Python is a bit broken

Wed Dec 14 2022E.W.Ayers

For the last few years I've been maintaining a list of things that I don't like about Python. For most of them, I have now seen the light and the main problem was that I was not being 'Pythonic'. There are still some remaining gripes so I am dumping them here.

I recently found a Twitter thread of a person I follow struggling with Python. Python is supposed to be the friendly, easy language and it's a shame that its this clunky.

1. Setting up a Python environment is fragmented and confusing

1.1. Installing python

To start with, just look at the Homebrew entry for Python. It is a three-page list of caveats and recommendations. Interpreter version management comes across as an unsolved problem.

Version 2.7 and 3.x are not compatible with each other. This would be fine except that they are both still used and there is no single way to make sure that you are using the right version (for example, for a new install / image, it is a coin flip whether typing python in the shell will launch 2.7 or 3) Further, if you forget you can use pip instead of pip3 and then have a cycle of headscratching figuring out why your module doesn't work.

Ok, maybe instead we should use this thing called conda I keep hearing about, maybe that will make it easy.

Another option - that I ultimately ended up sticking with - is PyEnv. Pyenv seemed to be the

How to fix it? The core Python team should adopt PyEnv or roll their own version manager, similar to rustup for the Rust compiler.

1.2. Python packaging is obtuse and fragmented

Do you know the difference between virtualenv, pyenv, pyenv-virtualenv, virtualenvwrapper, pyenv-virtualenvwrapper, pipenv, pyvenv, venv pip, pip3, conda, miniconda, anaconda, easy_install, setuptools, poetry, hatch, hatchling, flit, twine, tox, nox, distutils? All of these help you manage packages, versioning and environments in some way. This SO answer differentiates some of them, see also this list. If you try using multiple of these tools, you risk putting your environment in an inconsistent broken state with lots of scary error messages. For a newcomer to programming, this makes Python borderline unusable. Having a fragmented set of third-party tooling for something as fundamental as package management is sad.

How to fix it? the Python core and PyPI team make and sanction a canonical CLI tool for package and environment management (like rustup for Rust). I vote add it in to pip. You can keep using your old random third-party tooling, but this is the standard way going forward.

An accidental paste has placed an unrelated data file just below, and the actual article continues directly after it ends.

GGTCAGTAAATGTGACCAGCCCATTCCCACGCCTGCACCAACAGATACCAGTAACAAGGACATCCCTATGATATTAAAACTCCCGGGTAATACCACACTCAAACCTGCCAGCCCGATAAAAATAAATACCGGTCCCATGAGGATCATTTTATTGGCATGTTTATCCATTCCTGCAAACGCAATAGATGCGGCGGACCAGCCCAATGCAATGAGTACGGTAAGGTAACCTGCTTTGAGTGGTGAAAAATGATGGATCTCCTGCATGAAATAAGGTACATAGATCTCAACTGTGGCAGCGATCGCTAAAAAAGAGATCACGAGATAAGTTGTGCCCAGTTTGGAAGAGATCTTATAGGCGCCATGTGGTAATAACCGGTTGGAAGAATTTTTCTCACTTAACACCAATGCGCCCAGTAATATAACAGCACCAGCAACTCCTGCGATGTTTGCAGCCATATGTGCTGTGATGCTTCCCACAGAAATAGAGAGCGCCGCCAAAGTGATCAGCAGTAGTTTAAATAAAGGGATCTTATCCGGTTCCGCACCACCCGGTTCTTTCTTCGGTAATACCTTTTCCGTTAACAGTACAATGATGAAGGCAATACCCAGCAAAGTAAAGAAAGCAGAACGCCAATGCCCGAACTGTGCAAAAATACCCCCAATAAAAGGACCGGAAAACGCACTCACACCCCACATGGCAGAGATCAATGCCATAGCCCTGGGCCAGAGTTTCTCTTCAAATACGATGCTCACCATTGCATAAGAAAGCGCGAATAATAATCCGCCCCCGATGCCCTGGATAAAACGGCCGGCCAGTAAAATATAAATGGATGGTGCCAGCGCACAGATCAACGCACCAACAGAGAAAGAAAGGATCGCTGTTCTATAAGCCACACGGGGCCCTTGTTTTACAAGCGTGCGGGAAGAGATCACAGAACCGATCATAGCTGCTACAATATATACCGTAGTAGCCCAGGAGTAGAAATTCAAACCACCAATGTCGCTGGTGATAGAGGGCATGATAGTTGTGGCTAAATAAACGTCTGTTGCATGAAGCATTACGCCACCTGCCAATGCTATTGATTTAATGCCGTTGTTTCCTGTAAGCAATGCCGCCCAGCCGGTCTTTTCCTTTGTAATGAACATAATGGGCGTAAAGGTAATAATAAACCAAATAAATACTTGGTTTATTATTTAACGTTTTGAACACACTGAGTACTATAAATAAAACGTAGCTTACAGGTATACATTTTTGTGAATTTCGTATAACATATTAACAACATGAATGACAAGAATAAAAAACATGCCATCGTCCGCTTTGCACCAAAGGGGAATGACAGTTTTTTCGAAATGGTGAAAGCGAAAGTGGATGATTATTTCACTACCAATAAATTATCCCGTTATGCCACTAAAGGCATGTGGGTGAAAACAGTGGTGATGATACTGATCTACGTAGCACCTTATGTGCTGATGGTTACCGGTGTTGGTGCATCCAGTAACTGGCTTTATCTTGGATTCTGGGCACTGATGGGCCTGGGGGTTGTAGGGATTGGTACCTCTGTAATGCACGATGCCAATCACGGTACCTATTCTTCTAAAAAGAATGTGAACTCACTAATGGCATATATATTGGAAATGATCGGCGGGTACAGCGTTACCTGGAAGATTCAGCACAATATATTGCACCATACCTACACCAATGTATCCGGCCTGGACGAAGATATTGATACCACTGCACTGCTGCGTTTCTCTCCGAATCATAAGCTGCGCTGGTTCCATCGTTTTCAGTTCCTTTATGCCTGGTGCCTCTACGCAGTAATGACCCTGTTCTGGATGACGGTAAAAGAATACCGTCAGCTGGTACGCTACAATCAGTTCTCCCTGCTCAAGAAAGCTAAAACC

Instead, the solution seems to be to make an abstraction over packaging programs (PEP 517 and PEP 621, PEP 631, PEP 660) so that they can all live together. This is a mistake because the space is still fragmented and confusing, and third-party tools will not obey the spec if it impedes functionality.

Also, all package writers need to be able to keep their version number in one place. So the official docs recommend 7 convoluted ways of doing that. The first idea in the list is text-scraping a python file.

1.3. How I solve this

I solve this problem by using PyEnv, venv, pip and nothing else. For packaging projects I still haven't found a good solution, I am having a go at using hatch and report back.

2. Python's module resolution is annoying

Meanwhile, importing the modules that you want to use breaks if you go slightly off what is deemed pythonic.

If your project has the form


You get told off for trying to import something from module1 from There is an SO post titled Relative Imports for the Billionth Time that portrays how infuriating this is. You are only allowed to relative import things within 'packages'. Why? Most people coming to Python don't know what a package is!

Python is supposed to be this easy and dynamic programming language, but you can't import another file without doing a song-and-dance with and managing the python path? Maybe it's a security thing. I need to get to the bottom of this.

3. Other gripes

3.1. Closures are weird

Can you predict what this code should do?

l = [lambda: print(n) for n in ['a', 'b']]
for f in l:

It prints 'b,b' because in python closures are messed up. The same mutable variable n is passed to both functions. The same code in JavaScript gives a, b.


3.2. Default values are weird

Contributed by George.

def func(x = []):
return x

The default value of x is not created anew for each invocation of func, it's a static value that is shared among all invocations. This is a good footgun.

3.3. Wishes